HMRC is inviting taxpayers to make a voluntary disclosure of Income Tax or Capital Gains from cryptoassets. It is publicising two options for disclosure: the digital disclosure service for those who have been careless in their tax affairs or the contractual disclosure facility for those who want to admit tax fraud and want to avoid criminal sanctions.
Cryptoassets include exchange tokens, e.g. bitcoin, NFTs (non-fungible tokens) and utility tokens. Most individual investors will be subject to Capital Gains Tax (CGT) on gains and losses on cryptoassets.
Disclosure for tax purposes is often highly complex as Section 104 pooling applies, subject to the 30-day rule for 'bed and breakfasting'. Alternatively, if you have been actively mining cryptoassets this is likely to be trading for tax purposes. In that case, the Trading Allowance can be claimed.
For CGT purposes, a capital loss may be claimed if a cryptoasset becomes of negligible value.
Exchange tokens such as 'Bitcoin' are located for tax purposes wherever the beneficial owner is resident.
HMRC gives taxpayers three options to disclose to get their tax position up to date:
The digital disclosure service: you can disclose errors you’ve made:
- Despite taking reasonable care to make sure you paid the right amount of tax.
- Through carelessness.
- Through deliberate actions.
The contractual disclosure facility: if you want to make a disclosure because your deliberate behaviour has caused a loss to HMRC of any of the taxes, duties, levies or payments it administers.
Deliberate behaviour is when you knew you owed tax but chose not to tell HMRC, or if you knew the figures on your tax return were wrong when you submitted it. HMRC may go back up to 20 years if it opens an enquiry on the basis that a taxpayer deliberately concealed their income or gains.
If you enter into the contractual disclosure facility contract and make a complete and accurate disclosure of all your deliberate behaviour which brought about the loss, HMRC will not open a criminal investigation into your disclosure. The contractual disclosure facility is the only way to make a disclosure that gives this assurance.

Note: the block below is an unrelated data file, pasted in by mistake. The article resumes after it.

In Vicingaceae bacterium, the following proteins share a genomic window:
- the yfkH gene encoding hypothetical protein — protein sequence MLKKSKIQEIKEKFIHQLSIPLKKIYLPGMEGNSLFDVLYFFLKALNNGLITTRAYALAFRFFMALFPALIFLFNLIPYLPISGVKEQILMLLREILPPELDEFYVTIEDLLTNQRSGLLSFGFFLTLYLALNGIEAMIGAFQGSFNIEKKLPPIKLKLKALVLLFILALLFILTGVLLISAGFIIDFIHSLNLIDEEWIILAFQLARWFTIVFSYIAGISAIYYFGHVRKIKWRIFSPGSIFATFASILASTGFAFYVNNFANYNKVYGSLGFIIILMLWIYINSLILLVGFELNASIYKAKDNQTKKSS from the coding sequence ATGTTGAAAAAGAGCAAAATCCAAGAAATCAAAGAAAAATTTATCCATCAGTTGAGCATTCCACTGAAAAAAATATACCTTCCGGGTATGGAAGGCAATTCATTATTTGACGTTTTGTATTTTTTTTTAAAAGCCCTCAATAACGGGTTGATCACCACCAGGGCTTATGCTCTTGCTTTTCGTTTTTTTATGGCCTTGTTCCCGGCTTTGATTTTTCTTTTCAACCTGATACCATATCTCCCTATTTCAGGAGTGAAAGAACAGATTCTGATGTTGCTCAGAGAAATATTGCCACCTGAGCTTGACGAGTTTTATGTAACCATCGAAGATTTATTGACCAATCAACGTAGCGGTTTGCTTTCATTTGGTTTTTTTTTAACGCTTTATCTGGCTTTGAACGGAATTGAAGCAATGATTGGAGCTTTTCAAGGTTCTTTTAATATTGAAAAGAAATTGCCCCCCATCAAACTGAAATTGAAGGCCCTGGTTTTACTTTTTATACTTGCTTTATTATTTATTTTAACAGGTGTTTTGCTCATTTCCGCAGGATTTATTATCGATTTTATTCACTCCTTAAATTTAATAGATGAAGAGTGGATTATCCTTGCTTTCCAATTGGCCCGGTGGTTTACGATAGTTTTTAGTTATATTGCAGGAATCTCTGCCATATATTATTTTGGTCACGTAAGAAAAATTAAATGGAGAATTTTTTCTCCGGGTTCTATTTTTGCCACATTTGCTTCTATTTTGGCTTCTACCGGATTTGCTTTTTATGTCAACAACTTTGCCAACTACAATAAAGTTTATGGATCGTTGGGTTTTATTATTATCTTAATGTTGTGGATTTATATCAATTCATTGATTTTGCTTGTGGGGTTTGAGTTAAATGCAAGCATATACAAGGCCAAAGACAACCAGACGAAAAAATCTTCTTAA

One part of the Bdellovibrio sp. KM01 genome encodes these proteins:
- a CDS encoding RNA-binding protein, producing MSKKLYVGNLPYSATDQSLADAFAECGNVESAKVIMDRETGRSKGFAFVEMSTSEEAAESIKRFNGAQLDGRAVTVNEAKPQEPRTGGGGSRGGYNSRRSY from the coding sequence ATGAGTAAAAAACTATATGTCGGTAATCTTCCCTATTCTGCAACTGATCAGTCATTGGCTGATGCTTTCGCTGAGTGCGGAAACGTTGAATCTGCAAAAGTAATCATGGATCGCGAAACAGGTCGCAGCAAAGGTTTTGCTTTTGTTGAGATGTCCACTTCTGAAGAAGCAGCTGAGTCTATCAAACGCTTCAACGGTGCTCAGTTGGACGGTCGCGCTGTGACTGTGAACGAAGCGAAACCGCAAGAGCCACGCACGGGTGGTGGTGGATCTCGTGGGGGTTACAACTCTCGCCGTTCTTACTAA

Disclosures made using the digital disclosure service can be for four to six years and the number of years disclosed depends on your behaviour, see Time limits for tax assessments, claims and refunds.
Taxpayers are expected to settle their outstanding liabilities within 30 days, however, a time-to-pay agreement can likely be reached.
The Society of Trust and Estate Practitioners (STEP) suggest that the launch of the new voluntary disclosure facility may be linked to the recent announcement that the UK is joining the Crypto-Asset Reporting Framework (CARF), an Organisation for Economic Co-operation and Development (OECD) transparency standard agreed between multiple jurisdictions in March 2023. This will allow the automatic exchange of information on crypto exchanges between financial authorities including the details of taxpayers who use crypto exchanges.
Useful guides on this topic
How are Cryptoassets taxed in the UK? At a glance
How do you tax Bitcoin? Are cryptocurrency or cryptoasset gains or profits, taxable? Can you obtain tax relief if you make losses on Bitcoin?
Cryptoassets: How are Bitcoin, cryptocurrencies or cryptoassets taxed in the UK?
How do you tax Bitcoin? Are cryptocurrency or cryptoasset gains or profits, taxable? Can you obtain tax relief if you make losses on Bitcoin? Gains on transactions in cryptoassets are potentially taxable in the same way as other investments.
Time limits for tax assessments, claims and refunds
What are the time limits for claiming a tax refund? How far can HMRC go back and raise an assessment? How many years back can a taxpayer appeal? What are the time limits for correcting a tax return?